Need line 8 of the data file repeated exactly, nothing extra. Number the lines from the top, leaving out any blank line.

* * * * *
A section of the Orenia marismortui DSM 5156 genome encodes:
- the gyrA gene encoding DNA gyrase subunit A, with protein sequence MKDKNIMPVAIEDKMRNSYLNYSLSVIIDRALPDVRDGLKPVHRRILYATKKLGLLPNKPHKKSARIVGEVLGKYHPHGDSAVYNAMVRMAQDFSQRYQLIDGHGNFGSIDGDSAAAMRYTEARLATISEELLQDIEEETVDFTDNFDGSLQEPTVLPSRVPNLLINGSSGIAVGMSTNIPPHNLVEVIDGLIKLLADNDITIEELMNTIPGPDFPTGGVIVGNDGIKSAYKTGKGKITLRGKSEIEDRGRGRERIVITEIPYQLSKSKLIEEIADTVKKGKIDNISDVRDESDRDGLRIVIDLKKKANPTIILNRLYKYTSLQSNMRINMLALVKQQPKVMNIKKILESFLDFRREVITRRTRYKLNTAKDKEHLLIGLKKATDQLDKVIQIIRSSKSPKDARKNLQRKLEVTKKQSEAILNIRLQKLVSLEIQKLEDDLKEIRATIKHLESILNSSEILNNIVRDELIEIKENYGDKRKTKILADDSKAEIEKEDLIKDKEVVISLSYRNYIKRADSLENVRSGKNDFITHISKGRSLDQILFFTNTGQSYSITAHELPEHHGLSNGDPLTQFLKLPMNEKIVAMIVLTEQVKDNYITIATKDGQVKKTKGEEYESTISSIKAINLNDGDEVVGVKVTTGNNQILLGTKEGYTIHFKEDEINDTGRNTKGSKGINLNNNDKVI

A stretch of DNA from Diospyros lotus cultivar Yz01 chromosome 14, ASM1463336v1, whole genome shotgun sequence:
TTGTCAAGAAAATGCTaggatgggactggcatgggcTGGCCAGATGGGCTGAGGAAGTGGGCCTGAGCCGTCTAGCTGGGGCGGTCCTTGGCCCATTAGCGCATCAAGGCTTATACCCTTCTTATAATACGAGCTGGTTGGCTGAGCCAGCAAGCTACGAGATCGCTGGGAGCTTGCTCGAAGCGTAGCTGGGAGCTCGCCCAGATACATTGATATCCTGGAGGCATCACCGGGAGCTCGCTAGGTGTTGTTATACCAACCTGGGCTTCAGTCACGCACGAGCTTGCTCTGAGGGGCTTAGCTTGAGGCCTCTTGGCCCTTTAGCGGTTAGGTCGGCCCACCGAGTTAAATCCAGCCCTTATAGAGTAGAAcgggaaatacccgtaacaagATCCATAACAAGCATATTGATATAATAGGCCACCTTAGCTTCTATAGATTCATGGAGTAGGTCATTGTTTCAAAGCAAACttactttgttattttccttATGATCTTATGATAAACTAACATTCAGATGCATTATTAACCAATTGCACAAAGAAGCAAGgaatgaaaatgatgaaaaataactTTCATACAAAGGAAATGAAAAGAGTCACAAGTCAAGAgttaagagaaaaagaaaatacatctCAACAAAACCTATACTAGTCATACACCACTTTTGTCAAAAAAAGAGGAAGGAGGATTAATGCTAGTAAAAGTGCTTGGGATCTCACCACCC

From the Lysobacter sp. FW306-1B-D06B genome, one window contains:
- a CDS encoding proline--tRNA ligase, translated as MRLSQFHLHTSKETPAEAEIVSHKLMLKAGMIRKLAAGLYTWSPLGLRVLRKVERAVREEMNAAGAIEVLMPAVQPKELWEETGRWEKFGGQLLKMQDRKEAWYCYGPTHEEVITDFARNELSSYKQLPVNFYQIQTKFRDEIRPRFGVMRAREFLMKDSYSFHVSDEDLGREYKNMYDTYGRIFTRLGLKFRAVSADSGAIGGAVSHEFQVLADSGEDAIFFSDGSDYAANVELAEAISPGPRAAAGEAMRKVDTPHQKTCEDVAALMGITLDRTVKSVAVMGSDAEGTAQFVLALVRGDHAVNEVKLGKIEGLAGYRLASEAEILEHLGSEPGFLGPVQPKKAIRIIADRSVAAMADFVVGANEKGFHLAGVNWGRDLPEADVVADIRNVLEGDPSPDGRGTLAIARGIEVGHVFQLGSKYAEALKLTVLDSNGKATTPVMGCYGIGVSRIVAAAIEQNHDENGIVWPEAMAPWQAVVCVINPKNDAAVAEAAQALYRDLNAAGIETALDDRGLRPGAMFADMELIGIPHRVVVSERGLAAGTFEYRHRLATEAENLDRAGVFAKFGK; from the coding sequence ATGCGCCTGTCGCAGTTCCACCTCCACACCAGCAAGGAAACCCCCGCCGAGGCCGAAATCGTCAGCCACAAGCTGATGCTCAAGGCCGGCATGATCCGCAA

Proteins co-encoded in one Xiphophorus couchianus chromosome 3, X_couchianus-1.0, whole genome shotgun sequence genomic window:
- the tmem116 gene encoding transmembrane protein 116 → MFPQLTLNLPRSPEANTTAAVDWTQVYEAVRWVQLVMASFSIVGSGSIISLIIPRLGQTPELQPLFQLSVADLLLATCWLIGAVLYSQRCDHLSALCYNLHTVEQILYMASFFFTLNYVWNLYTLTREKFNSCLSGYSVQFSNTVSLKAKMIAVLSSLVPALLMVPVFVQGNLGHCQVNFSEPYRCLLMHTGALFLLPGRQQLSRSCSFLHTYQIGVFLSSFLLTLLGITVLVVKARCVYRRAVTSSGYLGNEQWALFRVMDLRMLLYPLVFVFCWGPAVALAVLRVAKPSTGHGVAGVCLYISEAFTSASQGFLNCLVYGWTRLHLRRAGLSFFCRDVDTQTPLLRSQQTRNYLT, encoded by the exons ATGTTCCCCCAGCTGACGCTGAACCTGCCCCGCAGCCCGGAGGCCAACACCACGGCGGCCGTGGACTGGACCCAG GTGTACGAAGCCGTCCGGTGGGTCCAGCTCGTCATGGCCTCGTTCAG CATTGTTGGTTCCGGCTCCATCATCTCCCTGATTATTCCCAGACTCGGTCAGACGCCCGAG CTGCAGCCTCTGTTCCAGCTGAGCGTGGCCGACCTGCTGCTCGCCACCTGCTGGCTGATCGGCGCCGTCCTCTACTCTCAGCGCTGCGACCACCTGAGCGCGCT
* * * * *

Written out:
- the tmem116 gene encoding transmembrane protein 116 → MFPQLTLNLPRSPEANTTAAVDWTQVYEAVRWVQLVMASFSIVGSGSIISLIIPRLGQTPELQPLFQLSVADLLLATCWLIGAVLYSQRCDHLSALCYNLHTVEQILYMASFFFTLNYVWNLYTLTREKFNSCLSGYSVQFSNTVSLKAKMIAVLSSLVPALLMVPVFVQGNLGHCQVNFSEPYRCLLMHTGALFLLPGRQQLSRSCSFLHTYQIGVFLSSFLLTLLGITVLVVKARCVYRRAVTSSGYLGNEQWALFRVMDLRMLLYPLVFVFCWGPAVALAVLRVAKPSTGHGVAGVCLYISEAFTSASQGFLNCLVYGWTRLHLRRAGLSFFCRDVDTQTPLLRSQQTRNYLT, encoded by the exons ATGTTCCCCCAGCTGACGCTGAACCTGCCCCGCAGCCCGGAGGCCAACACCACGGCGGCCGTGGACTGGACCCAG GTGTACGAAGCCGTCCGGTGGGTCCAGCTCGTCATGGCCTCGTTCAG CATTGTTGGTTCCGGCTCCATCATCTCCCTGATTATTCCCAGACTCGGTCAGACGCCCGAG CTGCAGCCTCTGTTCCAGCTGAGCGTGGCCGACCTGCTGCTCGCCACCTGCTGGCTGATCGGCGCCGTCCTCTACTCTCAGCGCTGCGACCACCTGAGCGCGCT